This was originally only shared as an email update.
I turned to my favorite focus tool, Workfrom, got excited about their focus session feature, and pressed play on my playlist. So here it goes 1 hour to write a newsletter issue on the benefits of leaderboards.
Some might know that I wanted to write about leaderboards and their function and value in communities. This question was triggered by a work event. My team discussed whether our community health dashboard should have a leaderboard of the most active and inactive members, a way to rank people.
I've asked around for good examples of leaderboards. While Twitter didn't help much, LinkedIn sparked inspiration (thank you Matthew Knight): If you want competition, use leaderboards. If your goal is collaboration, use pinboards.
Pinboards have no ranking. They do not sort individuals but only display them. On the other hand, leaderboards force people to be evaluated on a dimension or a couple of dimensions. Leaderboards create the impression that it's a zero-sum game: You are either at the top or not. And if you are not at the top, you are not vital for the community or team. You are part of the invisible masses.
I read one exciting piece of research about leaderboards and open-source software (OSS). The open and permissionless nature of open-source software makes it accessible: Everyone can join and work on a project. But people, when they enter the OSS space, do not have any reputation. They start with nothing and must contribute to projects to gain a reputation. Those who want to create OSS need to assemble a reputable team and hence will not turn to those with no reputation: The beginners.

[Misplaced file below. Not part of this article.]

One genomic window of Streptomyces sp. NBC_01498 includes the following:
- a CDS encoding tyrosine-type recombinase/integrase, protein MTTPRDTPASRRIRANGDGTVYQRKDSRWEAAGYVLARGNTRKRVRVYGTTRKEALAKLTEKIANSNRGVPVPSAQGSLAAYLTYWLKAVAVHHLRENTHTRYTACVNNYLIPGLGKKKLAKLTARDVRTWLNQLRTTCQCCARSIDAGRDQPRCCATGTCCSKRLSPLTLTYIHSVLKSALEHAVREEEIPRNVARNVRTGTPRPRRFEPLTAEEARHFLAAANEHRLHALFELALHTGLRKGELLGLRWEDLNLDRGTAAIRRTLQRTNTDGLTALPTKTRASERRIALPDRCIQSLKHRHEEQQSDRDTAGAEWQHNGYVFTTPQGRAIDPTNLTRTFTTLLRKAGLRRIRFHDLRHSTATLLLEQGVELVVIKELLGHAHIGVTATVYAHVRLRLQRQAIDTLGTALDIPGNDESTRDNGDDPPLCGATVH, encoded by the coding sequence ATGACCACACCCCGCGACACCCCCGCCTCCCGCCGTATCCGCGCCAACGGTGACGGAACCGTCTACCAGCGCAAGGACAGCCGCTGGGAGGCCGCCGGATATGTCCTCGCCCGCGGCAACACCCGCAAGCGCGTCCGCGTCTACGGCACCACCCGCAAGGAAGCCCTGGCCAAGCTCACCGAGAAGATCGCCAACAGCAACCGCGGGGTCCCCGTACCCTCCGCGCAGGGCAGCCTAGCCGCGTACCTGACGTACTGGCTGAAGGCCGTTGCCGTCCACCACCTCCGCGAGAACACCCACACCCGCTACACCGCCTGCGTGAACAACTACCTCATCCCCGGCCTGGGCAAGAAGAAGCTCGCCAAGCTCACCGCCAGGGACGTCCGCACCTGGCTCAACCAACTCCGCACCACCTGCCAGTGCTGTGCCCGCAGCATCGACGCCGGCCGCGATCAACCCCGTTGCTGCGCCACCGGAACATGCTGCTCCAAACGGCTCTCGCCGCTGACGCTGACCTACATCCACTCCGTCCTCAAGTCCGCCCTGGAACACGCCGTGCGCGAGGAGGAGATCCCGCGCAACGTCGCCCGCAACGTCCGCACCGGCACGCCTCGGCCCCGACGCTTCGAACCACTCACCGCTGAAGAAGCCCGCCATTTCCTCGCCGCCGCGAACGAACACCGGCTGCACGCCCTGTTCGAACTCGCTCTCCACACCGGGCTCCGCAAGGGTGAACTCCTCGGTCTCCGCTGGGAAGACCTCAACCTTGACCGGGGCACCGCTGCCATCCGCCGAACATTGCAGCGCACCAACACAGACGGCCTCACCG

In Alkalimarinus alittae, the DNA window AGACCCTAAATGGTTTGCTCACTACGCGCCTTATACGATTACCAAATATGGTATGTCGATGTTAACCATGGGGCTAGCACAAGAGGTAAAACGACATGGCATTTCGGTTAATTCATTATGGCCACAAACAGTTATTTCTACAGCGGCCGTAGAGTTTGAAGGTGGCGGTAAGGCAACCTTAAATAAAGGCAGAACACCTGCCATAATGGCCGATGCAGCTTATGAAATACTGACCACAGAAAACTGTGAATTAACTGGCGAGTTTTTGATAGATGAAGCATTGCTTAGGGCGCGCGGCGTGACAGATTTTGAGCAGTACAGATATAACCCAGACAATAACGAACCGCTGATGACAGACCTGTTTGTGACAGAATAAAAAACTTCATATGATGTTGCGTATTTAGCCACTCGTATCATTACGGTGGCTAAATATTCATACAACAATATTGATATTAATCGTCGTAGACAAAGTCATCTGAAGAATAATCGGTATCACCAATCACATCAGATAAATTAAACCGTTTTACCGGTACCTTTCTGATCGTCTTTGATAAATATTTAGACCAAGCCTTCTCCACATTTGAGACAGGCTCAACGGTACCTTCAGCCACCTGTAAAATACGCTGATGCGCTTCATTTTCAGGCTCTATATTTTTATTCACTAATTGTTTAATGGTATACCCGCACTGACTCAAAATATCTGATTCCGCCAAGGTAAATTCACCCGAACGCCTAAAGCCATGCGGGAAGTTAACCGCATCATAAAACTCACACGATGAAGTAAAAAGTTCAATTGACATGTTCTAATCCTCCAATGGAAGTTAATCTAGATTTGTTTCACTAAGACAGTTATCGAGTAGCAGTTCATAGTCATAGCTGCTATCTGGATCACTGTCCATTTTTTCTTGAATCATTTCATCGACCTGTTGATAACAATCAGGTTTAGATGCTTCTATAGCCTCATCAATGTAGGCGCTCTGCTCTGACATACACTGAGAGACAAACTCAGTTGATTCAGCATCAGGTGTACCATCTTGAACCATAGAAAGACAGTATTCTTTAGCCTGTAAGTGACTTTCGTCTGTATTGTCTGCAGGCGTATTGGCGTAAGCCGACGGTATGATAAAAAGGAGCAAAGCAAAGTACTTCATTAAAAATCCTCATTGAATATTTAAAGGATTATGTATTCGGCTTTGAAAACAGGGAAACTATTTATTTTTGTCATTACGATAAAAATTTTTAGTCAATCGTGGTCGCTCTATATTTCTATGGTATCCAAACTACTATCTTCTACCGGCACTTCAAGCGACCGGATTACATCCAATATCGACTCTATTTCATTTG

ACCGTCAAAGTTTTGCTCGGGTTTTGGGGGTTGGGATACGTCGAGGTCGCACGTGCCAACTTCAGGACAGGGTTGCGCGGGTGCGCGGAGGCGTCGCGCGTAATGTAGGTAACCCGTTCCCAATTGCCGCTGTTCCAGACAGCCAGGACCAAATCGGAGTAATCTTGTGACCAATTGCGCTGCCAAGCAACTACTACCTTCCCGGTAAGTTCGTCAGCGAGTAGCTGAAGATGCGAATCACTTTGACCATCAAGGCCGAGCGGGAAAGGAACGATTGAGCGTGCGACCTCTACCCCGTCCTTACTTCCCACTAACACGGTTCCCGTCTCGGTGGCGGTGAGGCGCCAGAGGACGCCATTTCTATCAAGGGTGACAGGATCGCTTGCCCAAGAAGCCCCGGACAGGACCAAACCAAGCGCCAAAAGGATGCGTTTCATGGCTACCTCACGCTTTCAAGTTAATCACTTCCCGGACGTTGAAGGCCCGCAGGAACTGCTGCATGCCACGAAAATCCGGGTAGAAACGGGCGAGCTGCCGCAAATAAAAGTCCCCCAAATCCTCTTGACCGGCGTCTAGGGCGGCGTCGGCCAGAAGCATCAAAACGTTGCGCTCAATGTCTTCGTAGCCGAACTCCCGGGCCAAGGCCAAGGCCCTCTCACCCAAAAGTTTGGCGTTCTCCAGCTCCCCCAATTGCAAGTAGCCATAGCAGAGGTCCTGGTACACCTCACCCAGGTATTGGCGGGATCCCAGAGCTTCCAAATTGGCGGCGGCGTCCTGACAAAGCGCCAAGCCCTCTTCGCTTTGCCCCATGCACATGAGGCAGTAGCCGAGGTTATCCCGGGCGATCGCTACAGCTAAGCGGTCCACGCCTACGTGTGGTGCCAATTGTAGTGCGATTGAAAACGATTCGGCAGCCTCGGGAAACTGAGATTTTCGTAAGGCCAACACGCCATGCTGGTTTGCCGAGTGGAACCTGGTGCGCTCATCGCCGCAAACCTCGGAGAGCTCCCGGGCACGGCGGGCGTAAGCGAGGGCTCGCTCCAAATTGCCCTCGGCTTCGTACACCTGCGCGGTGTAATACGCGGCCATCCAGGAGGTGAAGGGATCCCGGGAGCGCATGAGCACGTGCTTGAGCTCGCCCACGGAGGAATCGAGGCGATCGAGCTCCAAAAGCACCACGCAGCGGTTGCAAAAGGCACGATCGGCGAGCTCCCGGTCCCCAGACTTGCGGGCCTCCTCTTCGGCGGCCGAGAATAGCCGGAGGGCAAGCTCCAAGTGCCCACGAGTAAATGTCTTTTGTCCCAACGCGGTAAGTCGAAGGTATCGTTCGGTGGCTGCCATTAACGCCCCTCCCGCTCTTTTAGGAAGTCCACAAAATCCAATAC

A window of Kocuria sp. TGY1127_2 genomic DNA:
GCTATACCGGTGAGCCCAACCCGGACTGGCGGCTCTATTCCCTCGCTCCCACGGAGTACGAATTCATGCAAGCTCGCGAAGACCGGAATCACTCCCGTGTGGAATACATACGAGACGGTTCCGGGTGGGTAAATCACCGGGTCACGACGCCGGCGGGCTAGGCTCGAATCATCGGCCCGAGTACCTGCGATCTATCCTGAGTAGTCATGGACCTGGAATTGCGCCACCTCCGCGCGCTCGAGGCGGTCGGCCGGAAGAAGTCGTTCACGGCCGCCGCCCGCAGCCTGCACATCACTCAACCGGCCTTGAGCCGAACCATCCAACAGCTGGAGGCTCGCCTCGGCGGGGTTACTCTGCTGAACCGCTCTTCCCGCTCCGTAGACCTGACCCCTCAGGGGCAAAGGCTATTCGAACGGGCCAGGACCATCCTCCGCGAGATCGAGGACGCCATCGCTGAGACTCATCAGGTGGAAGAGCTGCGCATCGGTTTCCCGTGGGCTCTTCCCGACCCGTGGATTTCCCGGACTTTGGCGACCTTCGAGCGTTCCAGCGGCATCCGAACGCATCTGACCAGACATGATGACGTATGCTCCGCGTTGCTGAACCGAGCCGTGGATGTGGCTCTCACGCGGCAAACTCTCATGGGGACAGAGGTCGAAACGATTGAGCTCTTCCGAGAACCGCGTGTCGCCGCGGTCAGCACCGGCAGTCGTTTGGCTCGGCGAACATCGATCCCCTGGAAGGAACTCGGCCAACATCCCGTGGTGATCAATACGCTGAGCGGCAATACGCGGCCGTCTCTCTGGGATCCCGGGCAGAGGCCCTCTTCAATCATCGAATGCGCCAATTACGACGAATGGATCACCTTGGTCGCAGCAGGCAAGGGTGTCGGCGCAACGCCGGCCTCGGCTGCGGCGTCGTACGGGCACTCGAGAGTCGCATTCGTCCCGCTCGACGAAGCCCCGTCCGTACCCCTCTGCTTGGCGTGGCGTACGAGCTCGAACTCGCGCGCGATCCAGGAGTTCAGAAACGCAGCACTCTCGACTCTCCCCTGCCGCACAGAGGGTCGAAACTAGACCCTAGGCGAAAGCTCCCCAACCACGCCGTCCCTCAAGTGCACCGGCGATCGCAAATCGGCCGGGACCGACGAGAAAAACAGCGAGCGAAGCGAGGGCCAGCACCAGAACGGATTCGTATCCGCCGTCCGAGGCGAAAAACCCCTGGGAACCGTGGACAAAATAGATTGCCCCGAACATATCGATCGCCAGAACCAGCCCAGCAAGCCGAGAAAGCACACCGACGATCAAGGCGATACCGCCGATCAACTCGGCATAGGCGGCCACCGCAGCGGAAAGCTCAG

To grow into the shoes of a reputable developer, people have to work with different people. Now, this is where it gets tricky. People, also developers, strategically select with whom to work. Working with a novice typically means slower progress, less-than-ideal decisions, etc.
Understandably, developers with experience prefer working with others with similar experience levels, i.e., reputation. Can't blame them. That leaves those with low reputation levels with a problem: They need to contribute to projects to gain a reputation, but reputable developers aren't too keen on them joining their projects.
In such a situation, if you want to gain a reputation, your only option is to start and contribute where possible. Showcase what you have done, and slowly make it to the leaderboard. Of course, always try to collaborate with the top experts, but they might not even notice you. Go for the 2nd or 10th best.
In this example of OSS programs, humans still make decisions based on a ranking of people. But imagine if a program makes a decision based on your profile. This could be anything from sending you a DM to ask if all is ok as you haven't logged in for a while to banning (i.e., firing) you from a community due to your inactivity, posts, or being reported by others.
To round this up, I'm still undecided on the value of boards. If the aim is to coordinate actions, collaborate, and move towards a shared goal, then leaderboards can create unnecessary competition between members. In addition, they can also increase the trenches between the top, most prolific people, and the large anonymous masses.
If you read this, thank you! I spent a lot of time thinking about this topic but felt I made no progress. Happy to hear your thoughts!
Maybe I should have just asked ChatGPT ...